The president having been in office for over a year at this point means that we can begin to judge the effects of his policies on the economy. He came into office promising to turn the economy around from its supposedly dismal state, prioritizing the concerns of middle-to-lower income Americans in the process.
Has he delivered on those promises? The answer is yes and no, although most of the reason you can say yes is because he inherited an already robust economy. In other words, it’s not that he’s turned the economy around from a massive slump, it’s that he’s — so far — managed to not completely screw it up while also — so far — not making average conditions worse for the American worker. Managing after a year in office to not have blown the economy to smithereens isn’t exactly an accomplishment to be proud of — it’s the bare minimum.
The Commerce Department has now released its first set of numbers measuring GDP growth in the fourth and final quarter of 2017, and the GDP growth rate slowed significantly from the previous quarter. Much of this slowing was the result of an increase in imports, which subtract from GDP.
Trump, of course, has railed against imports, but tariffs only go so far. If, as in the case of the tariffs Trump recently imposed on imported solar panels, we rely upon domestic production for all our needs, that stands to strain the U.S. economy and make prices for relevant goods — like solar panels — spike significantly.
The GDP growth rate measured in the fourth quarter of 2017 was 2.6 percent according to the present numbers, down from a 3.2 percent rate measured in the preceding quarter and also down from a 2.8 percent growth rate measured in the third quarter of 2016, when, of course, President Obama was still in office. The overall estimated GDP growth rate for 2017 was 2.3 percent.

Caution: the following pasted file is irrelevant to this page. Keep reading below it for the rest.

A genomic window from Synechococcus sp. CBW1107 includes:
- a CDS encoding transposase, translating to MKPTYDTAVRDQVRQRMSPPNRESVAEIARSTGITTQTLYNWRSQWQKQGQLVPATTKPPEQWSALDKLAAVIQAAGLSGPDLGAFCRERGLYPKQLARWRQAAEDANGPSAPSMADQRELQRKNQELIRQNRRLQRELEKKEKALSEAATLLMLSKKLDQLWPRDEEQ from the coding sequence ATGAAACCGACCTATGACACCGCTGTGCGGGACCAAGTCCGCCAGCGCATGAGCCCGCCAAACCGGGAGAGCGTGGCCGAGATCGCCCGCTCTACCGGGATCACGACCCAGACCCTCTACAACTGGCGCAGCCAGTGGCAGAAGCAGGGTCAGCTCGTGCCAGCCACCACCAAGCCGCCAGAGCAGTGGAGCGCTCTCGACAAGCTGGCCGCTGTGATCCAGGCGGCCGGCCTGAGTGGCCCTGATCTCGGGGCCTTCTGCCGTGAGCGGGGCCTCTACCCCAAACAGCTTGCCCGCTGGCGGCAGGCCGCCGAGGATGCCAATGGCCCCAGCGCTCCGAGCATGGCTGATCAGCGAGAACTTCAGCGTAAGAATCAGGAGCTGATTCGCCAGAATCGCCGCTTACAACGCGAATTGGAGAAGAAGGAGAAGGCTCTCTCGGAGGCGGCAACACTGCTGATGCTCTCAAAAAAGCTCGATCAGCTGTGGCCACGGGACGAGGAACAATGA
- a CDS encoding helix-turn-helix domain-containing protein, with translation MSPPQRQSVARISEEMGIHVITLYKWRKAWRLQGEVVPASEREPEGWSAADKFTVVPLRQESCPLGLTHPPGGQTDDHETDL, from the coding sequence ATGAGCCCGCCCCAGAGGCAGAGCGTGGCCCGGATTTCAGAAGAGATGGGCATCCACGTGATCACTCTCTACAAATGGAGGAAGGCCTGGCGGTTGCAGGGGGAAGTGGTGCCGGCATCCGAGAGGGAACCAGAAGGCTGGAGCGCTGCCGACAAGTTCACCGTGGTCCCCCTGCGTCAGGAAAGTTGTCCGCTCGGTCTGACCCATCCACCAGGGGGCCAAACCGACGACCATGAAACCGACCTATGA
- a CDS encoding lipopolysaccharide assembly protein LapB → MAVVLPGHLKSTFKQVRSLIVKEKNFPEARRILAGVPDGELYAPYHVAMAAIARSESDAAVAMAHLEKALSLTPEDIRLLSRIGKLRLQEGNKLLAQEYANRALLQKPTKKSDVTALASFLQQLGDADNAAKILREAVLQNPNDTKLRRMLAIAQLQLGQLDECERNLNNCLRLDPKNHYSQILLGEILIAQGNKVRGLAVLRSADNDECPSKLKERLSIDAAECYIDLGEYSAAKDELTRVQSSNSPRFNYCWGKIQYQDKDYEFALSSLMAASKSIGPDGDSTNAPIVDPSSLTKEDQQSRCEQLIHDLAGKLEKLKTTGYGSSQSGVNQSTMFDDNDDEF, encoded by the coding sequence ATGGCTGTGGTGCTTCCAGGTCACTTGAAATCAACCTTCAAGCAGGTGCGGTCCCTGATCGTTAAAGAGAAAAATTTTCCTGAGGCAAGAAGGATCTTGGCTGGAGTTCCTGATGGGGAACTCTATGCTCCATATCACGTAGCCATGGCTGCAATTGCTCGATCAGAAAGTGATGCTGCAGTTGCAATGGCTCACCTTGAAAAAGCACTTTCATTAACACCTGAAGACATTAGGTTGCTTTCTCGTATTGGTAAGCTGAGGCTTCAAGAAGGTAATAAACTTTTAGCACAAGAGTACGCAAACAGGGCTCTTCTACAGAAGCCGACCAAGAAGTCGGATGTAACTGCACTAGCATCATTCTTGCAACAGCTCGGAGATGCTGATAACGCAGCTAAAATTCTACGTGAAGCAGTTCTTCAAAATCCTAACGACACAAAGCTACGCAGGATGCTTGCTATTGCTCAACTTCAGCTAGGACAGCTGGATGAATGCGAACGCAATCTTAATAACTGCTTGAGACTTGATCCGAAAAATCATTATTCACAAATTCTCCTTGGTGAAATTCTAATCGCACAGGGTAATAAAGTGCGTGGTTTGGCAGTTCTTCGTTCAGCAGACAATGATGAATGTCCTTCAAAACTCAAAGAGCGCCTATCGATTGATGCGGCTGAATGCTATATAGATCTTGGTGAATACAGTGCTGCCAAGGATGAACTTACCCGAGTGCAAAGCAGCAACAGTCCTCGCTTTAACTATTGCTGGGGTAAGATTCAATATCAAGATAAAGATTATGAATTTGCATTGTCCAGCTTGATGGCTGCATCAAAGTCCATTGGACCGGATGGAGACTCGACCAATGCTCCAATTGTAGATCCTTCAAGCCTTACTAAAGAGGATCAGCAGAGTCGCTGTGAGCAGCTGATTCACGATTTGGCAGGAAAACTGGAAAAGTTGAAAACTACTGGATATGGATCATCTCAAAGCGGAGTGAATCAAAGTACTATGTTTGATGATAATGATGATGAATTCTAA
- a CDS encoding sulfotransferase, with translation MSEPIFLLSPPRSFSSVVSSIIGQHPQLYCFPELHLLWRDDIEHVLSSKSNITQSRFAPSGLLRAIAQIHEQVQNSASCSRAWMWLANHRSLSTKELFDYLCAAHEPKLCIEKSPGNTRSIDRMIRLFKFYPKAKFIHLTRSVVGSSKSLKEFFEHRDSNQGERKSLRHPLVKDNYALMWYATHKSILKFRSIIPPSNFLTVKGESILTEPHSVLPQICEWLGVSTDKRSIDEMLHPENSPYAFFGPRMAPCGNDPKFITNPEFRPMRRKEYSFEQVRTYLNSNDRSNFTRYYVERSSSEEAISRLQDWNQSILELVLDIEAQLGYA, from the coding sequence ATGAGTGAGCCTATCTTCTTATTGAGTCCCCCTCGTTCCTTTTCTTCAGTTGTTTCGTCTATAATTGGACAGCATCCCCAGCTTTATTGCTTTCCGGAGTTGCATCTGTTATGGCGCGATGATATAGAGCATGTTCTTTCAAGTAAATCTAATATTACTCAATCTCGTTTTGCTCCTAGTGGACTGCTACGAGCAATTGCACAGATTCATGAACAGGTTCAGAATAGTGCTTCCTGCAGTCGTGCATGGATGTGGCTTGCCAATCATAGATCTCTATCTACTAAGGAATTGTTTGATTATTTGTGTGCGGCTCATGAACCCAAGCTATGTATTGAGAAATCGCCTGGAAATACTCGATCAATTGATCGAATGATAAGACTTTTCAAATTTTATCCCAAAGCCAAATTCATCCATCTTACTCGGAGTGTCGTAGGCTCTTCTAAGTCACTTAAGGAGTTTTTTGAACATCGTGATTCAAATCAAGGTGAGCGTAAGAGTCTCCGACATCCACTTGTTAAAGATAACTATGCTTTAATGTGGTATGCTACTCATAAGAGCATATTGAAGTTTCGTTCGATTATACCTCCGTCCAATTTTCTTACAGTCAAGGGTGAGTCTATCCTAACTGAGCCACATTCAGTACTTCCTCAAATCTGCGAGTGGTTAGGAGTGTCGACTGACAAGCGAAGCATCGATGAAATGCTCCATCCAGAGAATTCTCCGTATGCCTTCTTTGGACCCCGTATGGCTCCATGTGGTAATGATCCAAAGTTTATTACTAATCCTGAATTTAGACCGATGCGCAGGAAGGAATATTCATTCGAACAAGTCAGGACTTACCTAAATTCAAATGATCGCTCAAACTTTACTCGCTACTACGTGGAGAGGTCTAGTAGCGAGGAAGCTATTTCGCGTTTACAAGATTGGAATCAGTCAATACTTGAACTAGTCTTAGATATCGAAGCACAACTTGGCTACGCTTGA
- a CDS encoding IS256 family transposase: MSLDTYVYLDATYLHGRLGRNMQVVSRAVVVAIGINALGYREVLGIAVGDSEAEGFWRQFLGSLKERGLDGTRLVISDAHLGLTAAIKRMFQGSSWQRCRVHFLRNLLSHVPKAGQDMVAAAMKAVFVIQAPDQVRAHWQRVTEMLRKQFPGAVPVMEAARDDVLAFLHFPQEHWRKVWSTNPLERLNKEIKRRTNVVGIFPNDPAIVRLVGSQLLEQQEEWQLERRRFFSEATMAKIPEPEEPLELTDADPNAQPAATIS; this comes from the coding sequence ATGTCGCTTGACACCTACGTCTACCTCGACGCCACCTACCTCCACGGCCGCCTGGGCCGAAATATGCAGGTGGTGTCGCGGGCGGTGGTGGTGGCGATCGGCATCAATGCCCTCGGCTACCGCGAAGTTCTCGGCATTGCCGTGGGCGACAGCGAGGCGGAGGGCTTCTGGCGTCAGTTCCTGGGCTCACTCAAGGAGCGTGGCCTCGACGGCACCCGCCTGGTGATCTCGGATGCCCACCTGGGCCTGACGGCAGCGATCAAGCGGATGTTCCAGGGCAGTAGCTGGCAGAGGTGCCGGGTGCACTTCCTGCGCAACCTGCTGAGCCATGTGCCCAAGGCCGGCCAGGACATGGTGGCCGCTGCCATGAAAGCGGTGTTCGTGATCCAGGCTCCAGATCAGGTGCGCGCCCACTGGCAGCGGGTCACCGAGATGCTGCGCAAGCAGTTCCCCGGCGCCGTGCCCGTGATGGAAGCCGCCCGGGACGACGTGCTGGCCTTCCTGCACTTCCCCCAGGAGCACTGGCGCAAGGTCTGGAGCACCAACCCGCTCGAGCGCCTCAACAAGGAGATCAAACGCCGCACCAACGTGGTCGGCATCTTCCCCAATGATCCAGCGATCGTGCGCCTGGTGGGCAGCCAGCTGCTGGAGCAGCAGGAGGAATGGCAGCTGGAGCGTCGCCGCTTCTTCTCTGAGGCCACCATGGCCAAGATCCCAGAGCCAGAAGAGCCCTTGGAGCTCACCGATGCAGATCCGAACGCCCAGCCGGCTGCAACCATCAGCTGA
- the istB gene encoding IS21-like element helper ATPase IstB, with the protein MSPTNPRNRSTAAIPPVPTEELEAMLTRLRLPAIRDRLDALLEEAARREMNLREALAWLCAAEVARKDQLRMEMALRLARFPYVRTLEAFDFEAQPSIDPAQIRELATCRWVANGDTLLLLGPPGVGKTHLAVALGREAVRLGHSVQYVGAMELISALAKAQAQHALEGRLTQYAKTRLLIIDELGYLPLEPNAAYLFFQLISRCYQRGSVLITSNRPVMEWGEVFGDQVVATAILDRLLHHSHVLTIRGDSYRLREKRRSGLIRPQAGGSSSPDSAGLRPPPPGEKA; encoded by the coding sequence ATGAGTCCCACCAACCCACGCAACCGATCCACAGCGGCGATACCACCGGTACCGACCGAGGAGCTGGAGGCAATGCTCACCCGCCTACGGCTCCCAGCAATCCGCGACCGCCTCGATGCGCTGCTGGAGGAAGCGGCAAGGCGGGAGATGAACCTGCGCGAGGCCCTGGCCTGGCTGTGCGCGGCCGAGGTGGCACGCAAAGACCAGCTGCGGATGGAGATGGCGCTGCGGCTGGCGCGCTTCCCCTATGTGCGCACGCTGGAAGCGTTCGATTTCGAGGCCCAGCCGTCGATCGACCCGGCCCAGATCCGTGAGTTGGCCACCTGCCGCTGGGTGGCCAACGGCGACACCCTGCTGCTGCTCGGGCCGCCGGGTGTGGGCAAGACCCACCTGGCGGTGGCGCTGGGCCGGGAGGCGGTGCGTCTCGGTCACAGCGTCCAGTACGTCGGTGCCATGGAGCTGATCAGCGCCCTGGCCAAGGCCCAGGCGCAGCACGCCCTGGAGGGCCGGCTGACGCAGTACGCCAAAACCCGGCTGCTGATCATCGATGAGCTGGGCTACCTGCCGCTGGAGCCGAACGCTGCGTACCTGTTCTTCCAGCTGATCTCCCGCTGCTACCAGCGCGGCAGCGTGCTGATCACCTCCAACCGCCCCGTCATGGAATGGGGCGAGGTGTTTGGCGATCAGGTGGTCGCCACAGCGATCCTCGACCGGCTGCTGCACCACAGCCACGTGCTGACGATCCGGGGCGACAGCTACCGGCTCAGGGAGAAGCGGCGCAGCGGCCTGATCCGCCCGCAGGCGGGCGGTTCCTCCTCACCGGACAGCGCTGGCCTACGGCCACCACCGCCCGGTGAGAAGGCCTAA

Trump often takes credit for Obama-era economic accomplishments, completely ignoring the fact that although yes, the unemployment rate continues to hit new lows, it began its decline under the Obama administration. The economy didn’t begin when Trump took office.
As for other specific numbers, consumer spending grew at a 3.8 percent rate in the fourth quarter of 2017, which is the fastest rate recorded since 2014. That sharp increase was coupled with a 13.9 percent spike in imports, the highest rate measured since 2010.
In the fourth quarter, 1.13 percentage points were subtracted from the GDP totals because of trade, after trade having added 0.36 percentage points to the totals in the third quarter of 2017.
Economists speaking to Reuters had predicted that GDP would grow at a 3 percent rate in the fourth quarter, meaning that with a 2.6 percent rate, the economy performed somewhat below expectations.
Trump has promised to bring the economy up to a 4 percent growth rate, something that was at one point derided by many analysts for being an outlandish promise.
Even still, during a recent appearance on Fox, Eric Trump acted as though it was a fact that the economy has reached that milestone of 4 percent growth.
That assertion was false; in reality, the Commerce Department hadn’t at the time released any numbers indicating a GDP growth rate of four percent, and they hadn’t even released any numbers covering the fourth quarter of 2017.
What Eric was likely referring to is the running rough estimate of GDP growth maintained by the New York Federal Reserve, which often ends up differing wildly from the Commerce Department numbers and has estimated a near 4 percent growth rate in the fourth quarter of 2017.
At present, the New York Fed’s numbers haven’t been updated since last week.
Trump himself is currently overseas at the World Economic Forum in Davos, Switzerland, where he’s brought his protectionist, isolationist trade policy to a gathering of globalists.
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